The Annual Hindu Rain Festival of Ambubachi Mela


For 3 days each June, typically always starting upon June 22 and ending upon June 26, but fluctuating due to various influences, the Hindu festival of Ambubachi Mela is observed. Sadhu’s, that is, holy men of the Hindu faith, and pilgrims from all over India gather at the Kamakhya Temple (pronounced “kah-mah-kee-yah”) in Guwahati, India, a site located upon a hill near the Brahmaputra River, to pray for rain. It is believed by Hindus that the presiding goddess of the temple, Devi Kamakhya, who is the Mother Shakti, goes through her annual cycle of menstruation during this festival. The Kamakhya Temple becomes closed for 3 days during the mela as it is believed by Hindus that the Earth, commonly associated as Mother Earth, becomes unclean for 3 days and therefore should be secluded in the same format that some traditionally practicing Hindu women seclude themselves during their own menstrual cycles. During these 3 days, some restrictions are observed by the Hindu devotees (e.g. cessation of cooking, cessation of performing worship which is referred to as “puja”, cessation of reading holy books, cessation of farming etc.). After 3 days, Devi Kamakhya is bathed by cleaning the statue which represents her with red pigment flowing from her vaginal canal, alongside other rituals which are carried out to ensure that the devi retrieves purity. The doors of the Kamakhya Temple are reopened on the 4th day and devotees are permitted to enter Kamakhya Temple to worship Devi Kamakhya. The devotion of these pilgrims is believed to bring rain and fertility back to the Earth

The Largest Family In the World


Ziona Chana who was born in 1945 in Mizoram, India has the largest family in the world. Chana’s family is so incredibly large because he practices Chana Páwl, a religion started by his father Challian Chana in 1942. Chana Páwl is claimed to be a subsect of Christianity but the faith more closely resembles a modern day cult than it does an institutionalized major religion. As of 2011, Chana has 39 wives, 32 sons, 19 daughters, 12 daughter in laws, 26 grandsons, 28 granddaughters, 3 grand daughter in laws, and 1 cousin, all living under the same roof, 161 relatives in total. This enormous family consumes an astounding 50 kilograms of rice each day

The Decaying Sewage Infrastructure of Calcutta, India

Calcutta-India-sewer-cleanerKolkatan sewers were once the envy of the world, built during the Victorian era and spanning 90 kilometers below the city. Because the Kolkatan sewer system is now 130 years old, it no longer functions as it should, especially when accounting for the increasingly large modern day population of Calcutta, India. Due to this, teams of workers with buckets enter the sewers every night all over Calcutta to shovel and remove excrement so that blockages don’t occur. Workers typically work 11:00 PM – 5:00 AM because this is when the least amount of people are awake to use the bathroom. The problem is becoming increasingly worse as time progresses, being that more and more people are now connecting into the central city sewage line as incomes and quality of life increases throughout India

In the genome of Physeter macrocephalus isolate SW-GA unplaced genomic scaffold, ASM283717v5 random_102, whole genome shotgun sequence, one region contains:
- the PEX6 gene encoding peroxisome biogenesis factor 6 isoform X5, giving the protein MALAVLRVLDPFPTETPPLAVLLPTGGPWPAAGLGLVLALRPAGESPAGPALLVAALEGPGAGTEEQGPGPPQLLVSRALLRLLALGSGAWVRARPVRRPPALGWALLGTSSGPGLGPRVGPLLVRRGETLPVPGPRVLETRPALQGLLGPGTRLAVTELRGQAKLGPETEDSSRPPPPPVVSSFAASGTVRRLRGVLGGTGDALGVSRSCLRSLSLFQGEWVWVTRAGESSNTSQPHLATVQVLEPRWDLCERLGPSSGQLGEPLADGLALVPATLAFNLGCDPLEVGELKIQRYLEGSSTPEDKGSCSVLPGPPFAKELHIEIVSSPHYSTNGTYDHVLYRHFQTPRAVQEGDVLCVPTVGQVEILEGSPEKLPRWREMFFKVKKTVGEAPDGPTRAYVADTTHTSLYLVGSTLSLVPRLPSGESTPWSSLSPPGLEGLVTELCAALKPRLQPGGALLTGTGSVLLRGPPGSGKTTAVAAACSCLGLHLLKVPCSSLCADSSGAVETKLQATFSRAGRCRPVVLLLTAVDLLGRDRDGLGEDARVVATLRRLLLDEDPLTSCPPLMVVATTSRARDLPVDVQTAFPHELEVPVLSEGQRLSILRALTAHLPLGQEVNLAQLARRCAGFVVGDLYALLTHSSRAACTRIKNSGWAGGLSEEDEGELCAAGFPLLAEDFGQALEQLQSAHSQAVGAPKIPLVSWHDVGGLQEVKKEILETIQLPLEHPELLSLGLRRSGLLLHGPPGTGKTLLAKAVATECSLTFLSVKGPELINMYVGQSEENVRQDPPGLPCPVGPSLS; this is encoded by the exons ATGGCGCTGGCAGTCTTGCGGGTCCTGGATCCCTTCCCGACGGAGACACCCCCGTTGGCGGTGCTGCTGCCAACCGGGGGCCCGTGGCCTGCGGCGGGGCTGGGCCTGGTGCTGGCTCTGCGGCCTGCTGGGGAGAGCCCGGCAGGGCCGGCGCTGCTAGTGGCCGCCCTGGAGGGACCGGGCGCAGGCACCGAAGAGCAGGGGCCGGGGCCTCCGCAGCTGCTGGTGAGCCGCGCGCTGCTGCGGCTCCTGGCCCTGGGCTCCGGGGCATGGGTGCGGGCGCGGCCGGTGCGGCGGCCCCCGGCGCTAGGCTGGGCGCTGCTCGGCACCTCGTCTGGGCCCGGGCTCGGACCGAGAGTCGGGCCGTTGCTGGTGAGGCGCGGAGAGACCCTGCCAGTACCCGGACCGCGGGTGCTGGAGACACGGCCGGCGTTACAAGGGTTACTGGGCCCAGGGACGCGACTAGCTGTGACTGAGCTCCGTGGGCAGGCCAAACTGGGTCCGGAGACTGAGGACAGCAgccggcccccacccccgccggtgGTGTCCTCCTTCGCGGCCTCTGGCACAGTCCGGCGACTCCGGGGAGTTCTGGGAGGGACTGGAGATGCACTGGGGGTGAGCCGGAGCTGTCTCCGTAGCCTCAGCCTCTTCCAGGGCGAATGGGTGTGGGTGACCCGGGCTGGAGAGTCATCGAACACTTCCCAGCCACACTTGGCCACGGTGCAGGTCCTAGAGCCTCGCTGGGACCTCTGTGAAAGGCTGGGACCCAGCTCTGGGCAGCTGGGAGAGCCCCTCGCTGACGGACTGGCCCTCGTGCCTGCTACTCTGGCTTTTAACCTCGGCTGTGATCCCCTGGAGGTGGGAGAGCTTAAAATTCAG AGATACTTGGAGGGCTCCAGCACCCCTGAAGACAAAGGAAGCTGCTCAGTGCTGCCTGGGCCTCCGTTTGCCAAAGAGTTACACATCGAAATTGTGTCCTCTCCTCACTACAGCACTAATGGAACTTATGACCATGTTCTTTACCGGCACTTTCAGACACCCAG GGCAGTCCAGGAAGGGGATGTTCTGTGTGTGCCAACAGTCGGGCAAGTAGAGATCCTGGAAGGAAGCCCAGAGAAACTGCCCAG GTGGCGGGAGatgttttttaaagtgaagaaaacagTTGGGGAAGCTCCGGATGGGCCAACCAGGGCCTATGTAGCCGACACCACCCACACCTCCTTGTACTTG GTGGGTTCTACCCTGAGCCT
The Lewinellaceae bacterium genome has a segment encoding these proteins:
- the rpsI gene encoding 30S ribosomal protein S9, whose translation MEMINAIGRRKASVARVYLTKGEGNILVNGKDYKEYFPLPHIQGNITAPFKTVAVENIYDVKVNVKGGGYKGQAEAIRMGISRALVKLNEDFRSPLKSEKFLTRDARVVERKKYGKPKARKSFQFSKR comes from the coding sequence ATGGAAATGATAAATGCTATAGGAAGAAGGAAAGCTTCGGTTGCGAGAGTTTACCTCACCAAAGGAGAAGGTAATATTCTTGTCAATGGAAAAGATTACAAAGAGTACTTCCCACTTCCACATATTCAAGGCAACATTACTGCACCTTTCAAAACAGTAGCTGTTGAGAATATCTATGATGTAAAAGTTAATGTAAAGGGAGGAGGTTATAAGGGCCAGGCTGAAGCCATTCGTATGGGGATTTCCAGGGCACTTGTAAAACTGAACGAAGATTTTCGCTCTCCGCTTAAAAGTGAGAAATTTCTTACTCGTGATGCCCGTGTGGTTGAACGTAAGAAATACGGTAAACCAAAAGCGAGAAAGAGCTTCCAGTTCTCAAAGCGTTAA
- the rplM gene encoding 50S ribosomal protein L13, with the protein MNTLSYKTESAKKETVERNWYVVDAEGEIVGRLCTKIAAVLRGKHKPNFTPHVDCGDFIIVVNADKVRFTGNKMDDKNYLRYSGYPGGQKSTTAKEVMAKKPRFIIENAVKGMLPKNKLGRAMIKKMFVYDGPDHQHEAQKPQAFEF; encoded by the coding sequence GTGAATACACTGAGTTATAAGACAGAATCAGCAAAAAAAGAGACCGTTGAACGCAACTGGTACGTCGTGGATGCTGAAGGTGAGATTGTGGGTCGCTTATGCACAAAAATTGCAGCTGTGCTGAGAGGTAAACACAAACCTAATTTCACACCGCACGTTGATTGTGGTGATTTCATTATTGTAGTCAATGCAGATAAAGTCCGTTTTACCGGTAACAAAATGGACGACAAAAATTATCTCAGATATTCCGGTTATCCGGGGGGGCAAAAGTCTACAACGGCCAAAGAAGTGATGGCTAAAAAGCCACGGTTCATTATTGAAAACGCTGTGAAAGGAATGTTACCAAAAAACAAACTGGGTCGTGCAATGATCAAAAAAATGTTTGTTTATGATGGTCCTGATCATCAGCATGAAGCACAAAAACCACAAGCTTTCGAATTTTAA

The Legality of Indian Child Labor


India has the highest amount of children who work of any country in the world. Thousands of children are trafficked into domestic slavery each year in India but due to India’s vast population of 1,300,000,000 (1.3 billion) people, these children go largely unnoticed. In India, every hour, 8 children are trafficked however 5 of these children are never found after having gone missing. Traffickers are paid 5000 – 6000 Indian Rupees ($95.00 – $110.00) per child. Indian society seems to permiss children working and it is deeply ingrained within society as it is viewed as poor children working because their families cannot afford to send them to attend an educational institution. It is viewed as better to work than to do nothing at all. It’s ironic because a buffalo will sell for 200,000 Indian Rupees ($3700.00) but a young girl for 10,000 Indian Rupees ($185.00). The value of a human life does not seem to count for much as prices are set in terms of how much work a person or animal can perform before collapsing. Kailash Satyarthi, a man who has spent his life freeing children from slavery, his organization freeing close to 100,000 children in the last 3 decades as of 2018. Satyarthi who won the Nobel Peace Prize in 2014 for his efforts to eradicate slavery states. Satyarthi often educates that there is a triangular relationship between poverty, child labor, and illiteracy with each forming a chicken and egg relationship with the other as each factor is a consequence of the other factors. When child labor is permitted, it allows child illiteracy and poverty to continue. Child labor is the largest factor preventing education and literacy for children around the world. This places children at an enormous disadvantage because they cannot become equal partners in the globalized economy. It’s not only the traffickers of organized crime who need to be suppressed. It is also the middle class families in large cities like Delhi who do not consider the consequences before hiring a young person to watch their children, clean their home, and cook their meals. Suppressing both of these ties to slavery will drastically help reduce the number of children who are trafficked each year. Law enforcement has been known to resort to medical examinations to provide an accurate age when documentation is unavailable or thought to be fraudulent. Indian law however clearly states that if a school certificate is used as proof of age, then no medical examination shall commence. This is used by traffickers as leverage to ensure that they’re never culpable for having a person below the age of 18 under their supervision